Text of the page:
Top 10 Tips for College Graduates Preparing for Student Loan Repayment

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College graduation has come and gone. All the caps and gowns have been put away, and it’s time to start thinking about repaying those student loans which helped you achieve your dream of a college diploma. Here are a few tips for the college class of 2014:

1. Make a List of Loans: First you need to find out just how much you owe. Visit My Federal Student Aid to view information about all of the federal student loans you received and to find contact information for your loan servicer. Private student loans are not included in My Federal Student Aid so you will need to put together a separate list of private student loans you took out as well.

2. Calculate Your Total Monthly Payments: List out exactly how much money you will be expected to pay each month. Use the Repayment Estimator to calculate your federal student loan payments under each repayment plan.

3. Consider Loan Consolidation: This means bringing all of your federal student loans together under one Direct Consolidation Loan, where you will only make payments to one lender each month. You might also be able to consolidate your private student loans. There are positives and negatives to this approach. You may lose some benefits, and could end up repaying more money in the long run.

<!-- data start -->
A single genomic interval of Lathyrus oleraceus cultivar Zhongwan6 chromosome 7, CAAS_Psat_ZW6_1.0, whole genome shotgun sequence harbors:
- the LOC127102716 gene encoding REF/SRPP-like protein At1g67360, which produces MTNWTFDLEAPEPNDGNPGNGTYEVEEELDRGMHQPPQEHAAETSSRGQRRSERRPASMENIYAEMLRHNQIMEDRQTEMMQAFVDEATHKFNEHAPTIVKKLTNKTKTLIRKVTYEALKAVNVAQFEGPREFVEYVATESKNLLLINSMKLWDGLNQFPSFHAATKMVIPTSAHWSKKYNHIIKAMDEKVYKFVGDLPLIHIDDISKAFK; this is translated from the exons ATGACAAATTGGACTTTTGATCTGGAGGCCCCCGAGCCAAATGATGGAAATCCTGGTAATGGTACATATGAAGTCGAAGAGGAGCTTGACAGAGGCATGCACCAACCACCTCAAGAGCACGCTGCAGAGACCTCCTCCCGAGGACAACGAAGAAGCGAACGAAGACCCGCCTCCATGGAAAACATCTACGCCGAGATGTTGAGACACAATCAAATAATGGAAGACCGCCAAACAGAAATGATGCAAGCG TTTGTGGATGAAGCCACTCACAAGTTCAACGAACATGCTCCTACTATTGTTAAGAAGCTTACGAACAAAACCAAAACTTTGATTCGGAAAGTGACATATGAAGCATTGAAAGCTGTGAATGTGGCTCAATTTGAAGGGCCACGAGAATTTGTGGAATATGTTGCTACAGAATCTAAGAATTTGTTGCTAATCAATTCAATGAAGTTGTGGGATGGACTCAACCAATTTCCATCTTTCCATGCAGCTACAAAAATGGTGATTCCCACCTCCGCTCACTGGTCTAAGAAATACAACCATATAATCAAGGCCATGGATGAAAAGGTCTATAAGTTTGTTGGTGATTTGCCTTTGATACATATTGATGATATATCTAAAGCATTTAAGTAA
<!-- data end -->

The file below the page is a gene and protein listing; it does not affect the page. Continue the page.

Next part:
4. Look at Payment Plans: To make your payments more affordable, repayment plans can give you more time to repay your federal student loans. They can also be based on your income.

5. Deferment and Forbearance: You may be able to temporarily postpone payments on federal student loans in order to avoid default. During a deferment, the federal government may pay the interest on your Federal Perkins Loan, Direct Subsidized Loan, and/or Subsidized Federal Stafford Loan. Forbearance could allow you to stop making payments or reduce your monthly payment for up to 12 months due to financial hardship, medical residency, illness, certain teaching programs, or military service.

6. Loan Disputes: If there is a discrepancy, you will need to identify the problem and contact your loan servicer.

7. Forgiveness, Cancellation, and Discharge: There are certain situations where it is possible to have your federal student loan forgiven, canceled, or discharged.

8. Keep in Contact: If you are having difficulty making payments, contact your loan servicer immediately and ask about what type of help is available for people in your situation.

9. Stay on Track: Student loan payments can get out of hand easily, especially if you have never been responsible for paying your own bills. Make sure you make timely payments.

10. Avoid Default: Failure to repay your student loans can result in financial and emotional hardship. After default, you could have less payment options.

For further information on steps you can take to repay your student loans, contact a professional College Financial Aid Advisor. Contact College Financial Aid Advisors (CFAA) or visit my About.com website, Paying for College.